Respondent's tenancy in this building, which is owned and operated by the New York City Housing Authority (NYCHA), is governed by the United States Housing and Urban Development (HUD) rules and regulations. Paragraph 12(r) of the lease prohibits respondent, any member of her household, any guest and any person under her control from engaging in drug related criminal activities. Federal law and HUD regulations require NYCHA to include such a term in the lease (Department of Housing and Urban Development v Rucker, 535 US 125 [2002]). "The statute does not require [emphasis in original] the eviction of any tenant who violated the lease provision. Instead, it entrusts that decision to the local public housing authorities, who are in the best position to take account of, among other things, the degree to which the housing project suffers from rampant drug-related violent crime, [citation omitted]' the seriousness of the offending action, [citation omitted' and the extent to which the leaseholder has ... taken all reasonable steps to prevent or mitigate the offending action, [citation omitted]'" (Department of Housing and Urban Development v Rucker, 535 US 125, 132 [2002]).

Pursuant to the terms of a federal consent decree in effect for 25 years, NYCHA had been prohibited from commencing a summary eviction proceeding for non-desirability (including drug related activity) without first affording the tenant an administrative hearing (Escalera Decree) (Escalera v NYCHA, 425 F2d 853 [2nd Cir 1970](No. 67 Civ 4307[WRM], SD NY, March 23, 1971)).

In response to the burgeoning drug trafficking epidemic and its related crime and violence, NYCHA moved to modify the Escalera Decree to allow it to proceed directly pursuant to RPAPL §§ 711(5) and 715 (Bawdy House Law). Although the Escalera Decree and the Bawdy House Law addressed the same problems of illegal drug activity, NYCHA, "in order to evict drug-trafficking tenants, unambiguously agreed to adopt a different set of procedures and a different legal theory from those adopted by the Bawdy House Law" (Escalera v NYCHA, 924 F Supp 1323, 1337-1338 [SD NY 1996]). NYCHA's Memorandum of Law in support of the motion indicated it was seeking " to proceed directly under the Bawdy House Law in that narrow category of cases where the tenant of record participates or acquiesces in the use of a public housing apartment for drug trafficking'" (Id at 1335). Thus a modification was required, and was granted, allowing NYCHA to commence summary proceedings pursuant to RPAPL§§711(5) and [*3]715.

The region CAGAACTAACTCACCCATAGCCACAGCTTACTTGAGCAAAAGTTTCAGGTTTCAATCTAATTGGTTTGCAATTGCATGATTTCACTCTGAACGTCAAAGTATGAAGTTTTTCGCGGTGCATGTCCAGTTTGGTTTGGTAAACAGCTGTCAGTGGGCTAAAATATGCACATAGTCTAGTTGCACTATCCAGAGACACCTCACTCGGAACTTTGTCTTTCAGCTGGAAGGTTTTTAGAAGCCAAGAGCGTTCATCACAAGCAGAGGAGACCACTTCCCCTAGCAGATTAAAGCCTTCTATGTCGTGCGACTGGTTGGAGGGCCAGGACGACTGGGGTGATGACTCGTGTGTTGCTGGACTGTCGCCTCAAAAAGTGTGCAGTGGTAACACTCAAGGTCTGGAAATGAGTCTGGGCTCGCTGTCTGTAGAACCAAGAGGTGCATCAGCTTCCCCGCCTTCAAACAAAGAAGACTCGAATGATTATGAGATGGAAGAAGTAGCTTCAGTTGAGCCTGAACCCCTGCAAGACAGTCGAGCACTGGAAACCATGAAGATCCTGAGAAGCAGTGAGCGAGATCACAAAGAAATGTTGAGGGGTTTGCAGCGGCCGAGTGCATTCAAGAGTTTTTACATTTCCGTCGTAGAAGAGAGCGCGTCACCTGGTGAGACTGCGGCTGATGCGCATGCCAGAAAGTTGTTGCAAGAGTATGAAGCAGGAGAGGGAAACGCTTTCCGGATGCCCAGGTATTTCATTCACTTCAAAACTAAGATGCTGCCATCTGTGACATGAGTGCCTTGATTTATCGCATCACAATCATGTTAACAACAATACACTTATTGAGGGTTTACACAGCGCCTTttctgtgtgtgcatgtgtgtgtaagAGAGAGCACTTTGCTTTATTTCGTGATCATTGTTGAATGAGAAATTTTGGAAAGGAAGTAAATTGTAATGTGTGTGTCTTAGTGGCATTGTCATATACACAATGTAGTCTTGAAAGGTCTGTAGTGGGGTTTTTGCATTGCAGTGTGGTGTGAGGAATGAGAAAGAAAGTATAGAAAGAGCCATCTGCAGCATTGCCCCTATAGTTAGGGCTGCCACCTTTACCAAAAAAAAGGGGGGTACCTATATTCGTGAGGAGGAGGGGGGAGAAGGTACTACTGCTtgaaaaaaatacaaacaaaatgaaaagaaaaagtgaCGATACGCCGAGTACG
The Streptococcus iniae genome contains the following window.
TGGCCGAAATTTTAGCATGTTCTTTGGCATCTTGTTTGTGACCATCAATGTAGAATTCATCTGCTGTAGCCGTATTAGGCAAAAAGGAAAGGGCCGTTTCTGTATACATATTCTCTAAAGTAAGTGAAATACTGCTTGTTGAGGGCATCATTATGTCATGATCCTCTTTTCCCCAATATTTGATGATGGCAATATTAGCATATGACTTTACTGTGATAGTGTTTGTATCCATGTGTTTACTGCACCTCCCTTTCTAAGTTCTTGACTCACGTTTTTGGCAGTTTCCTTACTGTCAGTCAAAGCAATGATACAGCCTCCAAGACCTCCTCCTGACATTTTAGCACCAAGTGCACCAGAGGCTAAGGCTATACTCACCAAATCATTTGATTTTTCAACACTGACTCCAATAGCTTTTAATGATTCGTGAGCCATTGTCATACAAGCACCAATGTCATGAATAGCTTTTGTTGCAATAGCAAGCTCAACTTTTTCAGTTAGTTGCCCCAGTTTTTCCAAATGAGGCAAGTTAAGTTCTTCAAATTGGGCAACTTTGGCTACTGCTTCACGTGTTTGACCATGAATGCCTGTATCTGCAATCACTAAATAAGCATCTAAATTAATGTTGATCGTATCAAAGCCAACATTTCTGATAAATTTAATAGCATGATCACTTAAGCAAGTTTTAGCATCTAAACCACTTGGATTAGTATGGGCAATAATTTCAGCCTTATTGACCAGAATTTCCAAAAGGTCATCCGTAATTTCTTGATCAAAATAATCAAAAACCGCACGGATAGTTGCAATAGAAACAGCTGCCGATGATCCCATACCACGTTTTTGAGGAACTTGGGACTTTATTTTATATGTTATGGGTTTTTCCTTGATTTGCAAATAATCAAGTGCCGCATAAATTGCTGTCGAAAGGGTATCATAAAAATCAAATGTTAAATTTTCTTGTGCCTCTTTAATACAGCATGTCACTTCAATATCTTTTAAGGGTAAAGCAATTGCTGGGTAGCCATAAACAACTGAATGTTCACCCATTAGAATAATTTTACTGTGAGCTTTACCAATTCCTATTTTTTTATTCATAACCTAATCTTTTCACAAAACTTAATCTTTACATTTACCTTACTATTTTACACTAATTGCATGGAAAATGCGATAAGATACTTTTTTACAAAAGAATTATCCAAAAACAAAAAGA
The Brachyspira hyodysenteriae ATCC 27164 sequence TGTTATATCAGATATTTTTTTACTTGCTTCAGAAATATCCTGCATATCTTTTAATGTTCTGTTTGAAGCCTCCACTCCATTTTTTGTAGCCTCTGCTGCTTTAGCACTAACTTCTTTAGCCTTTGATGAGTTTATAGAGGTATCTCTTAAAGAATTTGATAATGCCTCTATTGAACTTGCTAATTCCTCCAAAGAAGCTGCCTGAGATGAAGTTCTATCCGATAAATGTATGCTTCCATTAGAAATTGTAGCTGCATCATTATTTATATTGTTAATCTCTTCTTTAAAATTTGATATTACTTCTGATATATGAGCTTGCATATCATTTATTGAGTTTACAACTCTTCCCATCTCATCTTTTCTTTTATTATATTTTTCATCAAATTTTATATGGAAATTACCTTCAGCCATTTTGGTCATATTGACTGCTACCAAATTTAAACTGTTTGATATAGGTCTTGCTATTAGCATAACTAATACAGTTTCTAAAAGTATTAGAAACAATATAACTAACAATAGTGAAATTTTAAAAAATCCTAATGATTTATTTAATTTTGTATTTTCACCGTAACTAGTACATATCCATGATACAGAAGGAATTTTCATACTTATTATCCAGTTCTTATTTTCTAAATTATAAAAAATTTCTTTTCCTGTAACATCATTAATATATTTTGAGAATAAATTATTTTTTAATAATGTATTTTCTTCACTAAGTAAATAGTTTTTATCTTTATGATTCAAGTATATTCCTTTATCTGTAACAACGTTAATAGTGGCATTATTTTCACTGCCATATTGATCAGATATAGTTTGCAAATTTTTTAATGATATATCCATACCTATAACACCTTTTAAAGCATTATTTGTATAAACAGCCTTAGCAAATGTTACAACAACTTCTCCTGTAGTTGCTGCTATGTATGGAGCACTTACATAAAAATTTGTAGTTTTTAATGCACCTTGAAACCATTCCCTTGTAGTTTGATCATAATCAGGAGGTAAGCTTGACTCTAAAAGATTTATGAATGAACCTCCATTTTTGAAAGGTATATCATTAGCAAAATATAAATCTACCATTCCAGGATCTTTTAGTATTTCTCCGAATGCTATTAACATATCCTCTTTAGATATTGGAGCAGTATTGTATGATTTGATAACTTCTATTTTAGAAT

NYCHA has a choice of terminating a tenancy through its administrative procedures under the Rucker "strict liability" standard or bringing a statutory proceeding under the Bawdy House Law. Having chosen to proceed directly, pursuant to this statute, the appropriate standard under New York State case law is "knew or should have known" about ongoing illegal activity (Grillasca v NYCHA, 2010 WL 1491806 [SD NY]; NYCHA v Grillasca, 18 Misc 3d 524 [Civ Ct, NY County 2007]; NYCHA v Lipscomb-Arroyo, 19 Misc 3d 1140(A) [Civ Ct, NY County 2008]) .

Petitioner must show that the apartment "was utilized as a focal point for drug activity" (Riverview Apts., Inc. v Guzman,NYLJ, Feb. 13, 1991, at 21, col 2 [App Term, 1st Dept]; 137 Realty Assocs. v Samuel, 7 Misc 3d 80, 82 [App Term, 1st Dept 2005]). Use of the premises for illegal purposes implies doing of something customarily or habitually upon the premises (Grosfeld Realty Co. v Lagares, 150 Misc 2d 22 [App Term, 1st Dept 1989]; 137 Realty Assocs. v Samuel, 7 Misc 3d 80, 82 [App Term, 1st Dept]).

"It is not necessary that the tenant actually participate in the illegal activity;" but illegal activities that persist over a long period of time (Matter of 88-09 Realty, LLC v Hill, 305 AD2d 409 [2nd Dept 2003]) or recovery of a substantial amount of drugs and paraphernalia throughout the apartment may give rise to an inference that the tenant knew or should have known of the illegal activity (New York County District Attorney's Office v Pizzaro, NYLJ, June 24, 1993, at 24, col 6 [App Term, 1st Dept]).